Close Rolls, Henry V: March 1413

Pages 63-66

Calendar of Close Rolls, Henry V: Volume 1, 1413-1419. Originally published by His Majesty's Stationery Office, London, 1929.

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March 1413

March 21.
To the guardians of the peace in the county of Suthampton, and to the sheriff. Writ of supersedeas in respect of taking of Henry Kyrton any security for keeping the peace at suit of John Peraunt, otherwise called John de Yorke 'brasyere' of Andevere, and order by mainprise of John Goodman of 'Fletstrete' 'cordewaner,' William Norwich 'treaclemonger,' Nicholas Pytte 'cordewaner' and John Gyboun 'gyrdeler,' all of London, to set the said Henry free if taken.
March 24.
To the sheriff of Bristol. Like writ, mutatis mutandis, by mainprise of Philip Basset esquire, John Thorp, Ellis Combe, all of Bristol, and William Stagarde of the county of Suthampton, in favour of Philip Ricarde of Bristol at suit of any of the people.
April 13.
To the sheriffs of London. Like writ, mutatis mutandis, by mainprise of Thomas Bowet of Herefordshire, Richard Parant of London 'taillour,' David Nevylle 'taillour' and Nicholas Clynt, both of London, in favour of William White 'vynter' at suit of John Sommayster 'vynter.'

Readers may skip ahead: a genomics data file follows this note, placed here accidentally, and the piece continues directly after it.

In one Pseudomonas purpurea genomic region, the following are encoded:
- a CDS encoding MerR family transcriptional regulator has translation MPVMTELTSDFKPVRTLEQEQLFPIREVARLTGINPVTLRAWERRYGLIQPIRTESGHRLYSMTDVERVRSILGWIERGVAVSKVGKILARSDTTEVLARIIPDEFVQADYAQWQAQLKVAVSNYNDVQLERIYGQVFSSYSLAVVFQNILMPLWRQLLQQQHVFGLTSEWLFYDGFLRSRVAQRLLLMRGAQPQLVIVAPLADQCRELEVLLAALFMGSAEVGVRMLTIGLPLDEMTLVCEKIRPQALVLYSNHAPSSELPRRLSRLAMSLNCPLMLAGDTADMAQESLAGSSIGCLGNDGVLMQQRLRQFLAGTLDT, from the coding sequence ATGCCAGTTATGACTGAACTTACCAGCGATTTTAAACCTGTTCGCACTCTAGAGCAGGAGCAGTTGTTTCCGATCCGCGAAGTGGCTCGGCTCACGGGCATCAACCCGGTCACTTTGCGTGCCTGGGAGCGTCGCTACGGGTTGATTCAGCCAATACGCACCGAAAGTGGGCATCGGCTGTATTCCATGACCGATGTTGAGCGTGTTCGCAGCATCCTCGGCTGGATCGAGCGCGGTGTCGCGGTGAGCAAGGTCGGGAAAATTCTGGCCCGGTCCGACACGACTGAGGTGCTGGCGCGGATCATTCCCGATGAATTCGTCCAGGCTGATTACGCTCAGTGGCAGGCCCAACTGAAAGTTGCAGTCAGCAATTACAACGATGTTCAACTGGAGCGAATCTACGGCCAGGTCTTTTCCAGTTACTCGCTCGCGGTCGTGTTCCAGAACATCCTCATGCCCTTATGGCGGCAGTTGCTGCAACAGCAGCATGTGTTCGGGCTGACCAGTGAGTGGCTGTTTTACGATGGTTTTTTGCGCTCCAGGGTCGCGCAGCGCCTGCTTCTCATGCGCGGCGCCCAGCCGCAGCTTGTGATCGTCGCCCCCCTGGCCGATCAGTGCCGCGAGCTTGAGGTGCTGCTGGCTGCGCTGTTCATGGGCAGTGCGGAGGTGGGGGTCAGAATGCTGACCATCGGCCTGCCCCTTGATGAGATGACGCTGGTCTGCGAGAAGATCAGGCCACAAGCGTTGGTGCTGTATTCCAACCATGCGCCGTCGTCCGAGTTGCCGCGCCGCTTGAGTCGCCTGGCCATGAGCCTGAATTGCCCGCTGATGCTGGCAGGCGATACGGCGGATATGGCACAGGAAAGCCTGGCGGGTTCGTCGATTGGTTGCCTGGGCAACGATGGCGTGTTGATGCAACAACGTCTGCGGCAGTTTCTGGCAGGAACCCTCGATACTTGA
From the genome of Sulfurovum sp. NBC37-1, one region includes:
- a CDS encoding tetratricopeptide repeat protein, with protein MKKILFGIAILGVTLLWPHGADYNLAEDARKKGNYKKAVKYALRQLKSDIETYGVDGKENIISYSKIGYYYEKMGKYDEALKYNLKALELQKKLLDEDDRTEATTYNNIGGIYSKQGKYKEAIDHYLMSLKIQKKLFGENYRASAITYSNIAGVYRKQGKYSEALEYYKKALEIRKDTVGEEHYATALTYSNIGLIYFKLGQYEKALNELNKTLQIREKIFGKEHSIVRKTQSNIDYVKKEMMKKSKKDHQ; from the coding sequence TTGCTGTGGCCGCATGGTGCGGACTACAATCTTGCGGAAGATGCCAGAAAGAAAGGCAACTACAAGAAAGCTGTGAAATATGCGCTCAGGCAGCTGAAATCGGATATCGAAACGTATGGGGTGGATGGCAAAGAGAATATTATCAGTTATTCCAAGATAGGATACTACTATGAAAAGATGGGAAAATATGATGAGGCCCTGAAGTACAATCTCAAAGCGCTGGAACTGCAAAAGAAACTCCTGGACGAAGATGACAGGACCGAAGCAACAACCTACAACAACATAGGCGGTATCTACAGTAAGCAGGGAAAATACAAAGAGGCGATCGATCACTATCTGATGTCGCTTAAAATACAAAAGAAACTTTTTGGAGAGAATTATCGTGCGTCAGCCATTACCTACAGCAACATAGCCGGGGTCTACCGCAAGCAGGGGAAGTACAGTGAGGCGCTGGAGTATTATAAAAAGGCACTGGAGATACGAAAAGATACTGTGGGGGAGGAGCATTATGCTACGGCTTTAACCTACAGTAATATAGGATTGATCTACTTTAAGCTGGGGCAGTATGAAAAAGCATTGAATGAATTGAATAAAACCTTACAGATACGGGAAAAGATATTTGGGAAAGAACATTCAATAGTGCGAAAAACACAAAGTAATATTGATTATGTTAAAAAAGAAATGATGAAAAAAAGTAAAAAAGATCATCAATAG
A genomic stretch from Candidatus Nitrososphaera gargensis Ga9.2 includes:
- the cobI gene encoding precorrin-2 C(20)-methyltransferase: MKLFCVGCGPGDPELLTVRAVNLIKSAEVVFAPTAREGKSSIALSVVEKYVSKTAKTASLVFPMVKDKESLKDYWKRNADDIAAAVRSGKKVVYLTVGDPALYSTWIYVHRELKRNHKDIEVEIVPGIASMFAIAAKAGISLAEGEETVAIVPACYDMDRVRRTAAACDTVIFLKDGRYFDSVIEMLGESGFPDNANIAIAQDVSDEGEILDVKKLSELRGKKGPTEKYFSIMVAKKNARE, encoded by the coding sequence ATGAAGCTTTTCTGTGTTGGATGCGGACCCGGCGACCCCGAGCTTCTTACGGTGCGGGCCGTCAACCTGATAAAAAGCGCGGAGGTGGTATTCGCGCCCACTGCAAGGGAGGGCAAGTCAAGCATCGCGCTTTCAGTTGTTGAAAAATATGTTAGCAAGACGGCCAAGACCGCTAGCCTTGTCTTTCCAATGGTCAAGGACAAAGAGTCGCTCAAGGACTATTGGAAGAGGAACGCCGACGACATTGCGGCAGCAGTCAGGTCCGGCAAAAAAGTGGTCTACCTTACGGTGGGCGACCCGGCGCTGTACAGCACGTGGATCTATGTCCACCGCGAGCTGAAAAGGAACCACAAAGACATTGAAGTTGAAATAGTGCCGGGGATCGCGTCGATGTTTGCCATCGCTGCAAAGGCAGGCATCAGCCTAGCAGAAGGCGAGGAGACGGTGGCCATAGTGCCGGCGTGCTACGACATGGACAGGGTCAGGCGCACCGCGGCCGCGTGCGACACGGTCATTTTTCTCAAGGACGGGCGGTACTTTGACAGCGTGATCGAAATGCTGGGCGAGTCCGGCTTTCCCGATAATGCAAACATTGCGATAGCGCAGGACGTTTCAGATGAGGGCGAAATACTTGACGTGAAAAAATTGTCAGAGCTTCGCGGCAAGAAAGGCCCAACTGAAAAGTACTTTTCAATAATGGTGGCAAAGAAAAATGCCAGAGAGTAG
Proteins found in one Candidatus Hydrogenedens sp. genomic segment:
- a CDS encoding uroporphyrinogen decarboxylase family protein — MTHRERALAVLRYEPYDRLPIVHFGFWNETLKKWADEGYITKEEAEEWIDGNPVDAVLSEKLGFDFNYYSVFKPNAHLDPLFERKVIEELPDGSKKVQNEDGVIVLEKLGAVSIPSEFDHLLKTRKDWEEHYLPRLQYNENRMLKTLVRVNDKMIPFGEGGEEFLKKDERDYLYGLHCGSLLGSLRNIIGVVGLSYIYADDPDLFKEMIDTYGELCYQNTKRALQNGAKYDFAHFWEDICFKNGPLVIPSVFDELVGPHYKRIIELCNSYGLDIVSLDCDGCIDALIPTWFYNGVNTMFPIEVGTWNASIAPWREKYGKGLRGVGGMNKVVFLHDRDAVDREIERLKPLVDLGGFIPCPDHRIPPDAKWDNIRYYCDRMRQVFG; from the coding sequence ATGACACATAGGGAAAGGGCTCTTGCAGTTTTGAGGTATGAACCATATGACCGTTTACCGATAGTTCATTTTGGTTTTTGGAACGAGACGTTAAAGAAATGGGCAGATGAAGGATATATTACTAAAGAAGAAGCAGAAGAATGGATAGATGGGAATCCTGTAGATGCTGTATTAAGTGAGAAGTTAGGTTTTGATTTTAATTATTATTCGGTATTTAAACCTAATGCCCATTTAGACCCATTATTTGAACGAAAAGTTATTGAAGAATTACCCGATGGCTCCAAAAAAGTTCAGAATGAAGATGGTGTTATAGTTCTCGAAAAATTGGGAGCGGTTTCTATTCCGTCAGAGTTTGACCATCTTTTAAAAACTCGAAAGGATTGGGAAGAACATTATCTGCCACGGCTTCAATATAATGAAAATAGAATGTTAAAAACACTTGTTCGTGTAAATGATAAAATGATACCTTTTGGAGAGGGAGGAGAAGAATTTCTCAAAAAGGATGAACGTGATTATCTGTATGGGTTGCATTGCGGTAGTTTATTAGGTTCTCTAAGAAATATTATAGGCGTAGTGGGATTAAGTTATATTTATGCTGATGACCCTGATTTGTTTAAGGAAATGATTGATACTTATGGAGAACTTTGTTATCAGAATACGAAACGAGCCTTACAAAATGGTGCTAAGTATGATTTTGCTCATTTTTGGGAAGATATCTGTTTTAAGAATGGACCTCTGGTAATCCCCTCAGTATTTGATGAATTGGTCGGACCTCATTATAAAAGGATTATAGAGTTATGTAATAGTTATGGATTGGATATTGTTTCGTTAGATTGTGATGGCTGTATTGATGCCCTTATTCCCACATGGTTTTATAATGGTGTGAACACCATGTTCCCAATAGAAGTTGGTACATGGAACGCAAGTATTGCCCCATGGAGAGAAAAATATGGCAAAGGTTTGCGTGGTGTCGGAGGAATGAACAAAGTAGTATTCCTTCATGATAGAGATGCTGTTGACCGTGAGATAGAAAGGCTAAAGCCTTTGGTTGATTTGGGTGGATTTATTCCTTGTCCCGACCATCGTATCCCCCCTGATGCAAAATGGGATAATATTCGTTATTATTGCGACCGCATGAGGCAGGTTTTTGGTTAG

April 3.
To the same. Like writ, mutatis mutandis, by mainprise of John Adam, William Hunt, Thomas Sergeant and Robert Couper, each of London 'foundur' of the parish of St. Lawrence in the Old Jewry, in favour of Agnes Subdoun at suit of John Okeherst fishmonger.
Memorandum of a mainprise under a pain of 100l., made in chancery 12 April this year by William Lichfelde, John Somnour, both of Worcestershire, John Greote of Salop and Thomas Maiour for John Cornewaille knight, and of an undertaking by him under a pain of 500l., that he shall do or procure no hurt or harm to any of the people.
March 21.
To the sheriffs of London. Order to cause proclamation to be made, and public notice given, forbidding all the lieges upon their allegiance and under pain of forfeiture under any feigned colour to procure any commotions, disturbances of the peace, riots, insurrections or unlawful assemblies, abiding in peace and quietness, which is the king's greatest desire, and order to arrest and commit to prison all whom they shall find so doing after the proclamation, there to remain until the king shall take other order for their punishment and deliverance; as the late king has given up the ghost, and the succession devolves upon the king, and his will is that peace and quiet shall be had within the borders of his realm, and to that end to abate whatsoever would minister to discord and quarrels. By K.
Like writ to singular the sheriffs throughout England.
Membrane 35d.